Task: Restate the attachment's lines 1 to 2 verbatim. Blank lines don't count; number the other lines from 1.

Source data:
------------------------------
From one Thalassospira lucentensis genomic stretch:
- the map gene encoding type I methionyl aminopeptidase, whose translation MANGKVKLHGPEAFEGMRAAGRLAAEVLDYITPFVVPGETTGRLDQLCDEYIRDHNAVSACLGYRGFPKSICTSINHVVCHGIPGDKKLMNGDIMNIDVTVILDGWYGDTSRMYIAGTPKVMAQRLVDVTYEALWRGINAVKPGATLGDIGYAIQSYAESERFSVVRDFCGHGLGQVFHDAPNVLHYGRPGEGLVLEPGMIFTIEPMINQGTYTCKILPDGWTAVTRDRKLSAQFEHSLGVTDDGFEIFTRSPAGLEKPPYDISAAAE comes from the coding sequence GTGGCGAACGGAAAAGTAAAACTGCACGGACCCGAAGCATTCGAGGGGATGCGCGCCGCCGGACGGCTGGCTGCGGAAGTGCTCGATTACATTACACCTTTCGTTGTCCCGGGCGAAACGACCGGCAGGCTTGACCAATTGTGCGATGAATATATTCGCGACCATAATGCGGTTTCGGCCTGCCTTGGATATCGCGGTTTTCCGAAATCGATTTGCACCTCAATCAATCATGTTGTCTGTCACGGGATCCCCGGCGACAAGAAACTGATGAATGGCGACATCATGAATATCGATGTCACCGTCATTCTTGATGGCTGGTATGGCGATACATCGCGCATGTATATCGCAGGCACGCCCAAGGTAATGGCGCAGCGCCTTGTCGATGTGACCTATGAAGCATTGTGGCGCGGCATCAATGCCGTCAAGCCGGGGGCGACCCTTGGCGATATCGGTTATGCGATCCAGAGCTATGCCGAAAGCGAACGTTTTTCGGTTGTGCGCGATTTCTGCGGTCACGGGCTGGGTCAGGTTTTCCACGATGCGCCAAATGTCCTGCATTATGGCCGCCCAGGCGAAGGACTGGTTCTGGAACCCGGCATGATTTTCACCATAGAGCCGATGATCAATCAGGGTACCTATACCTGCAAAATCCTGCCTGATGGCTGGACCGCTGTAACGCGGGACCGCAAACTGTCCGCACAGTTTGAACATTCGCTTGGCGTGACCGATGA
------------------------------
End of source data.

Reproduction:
From one Thalassospira lucentensis genomic stretch:
- the map gene encoding type I methionyl aminopeptidase, whose translation MANGKVKLHGPEAFEGMRAAGRLAAEVLDYITPFVVPGETTGRLDQLCDEYIRDHNAVSACLGYRGFPKSICTSINHVVCHGIPGDKKLMNGDIMNIDVTVILDGWYGDTSRMYIAGTPKVMAQRLVDVTYEALWRGINAVKPGATLGDIGYAIQSYAESERFSVVRDFCGHGLGQVFHDAPNVLHYGRPGEGLVLEPGMIFTIEPMINQGTYTCKILPDGWTAVTRDRKLSAQFEHSLGVTDDGFEIFTRSPAGLEKPPYDISAAAE comes from the coding sequence GTGGCGAACGGAAAAGTAAAACTGCACGGACCCGAAGCATTCGAGGGGATGCGCGCCGCCGGACGGCTGGCTGCGGAAGTGCTCGATTACATTACACCTTTCGTTGTCCCGGGCGAAACGACCGGCAGGCTTGACCAATTGTGCGATGAATATATTCGCGACCATAATGCGGTTTCGGCCTGCCTTGGATATCGCGGTTTTCCGAAATCGATTTGCACCTCAATCAATCATGTTGTCTGTCACGGGATCCCCGGCGACAAGAAACTGATGAATGGCGACATCATGAATATCGATGTCACCGTCATTCTTGATGGCTGGTATGGCGATACATCGCGCATGTATATCGCAGGCACGCCCAAGGTAATGGCGCAGCGCCTTGTCGATGTGACCTATGAAGCATTGTGGCGCGGCATCAATGCCGTCAAGCCGGGGGCGACCCTTGGCGATATCGGTTATGCGATCCAGAGCTATGCCGAAAGCGAACGTTTTTCGGTTGTGCGCGATTTCTGCGGTCACGGGCTGGGTCAGGTTTTCCACGATGCGCCAAATGTCCTGCATTATGGCCGCCCAGGCGAAGGACTGGTTCTGGAACCCGGCATGATTTTCACCATAGAGCCGATGATCAATCAGGGTACCTATACCTGCAAAATCCTGCCTGATGGCTGGACCGCTGTAACGCGGGACCGCAAACTGTCCGCACAGTTTGAACATTCGCTTGGCGTGACCGATGA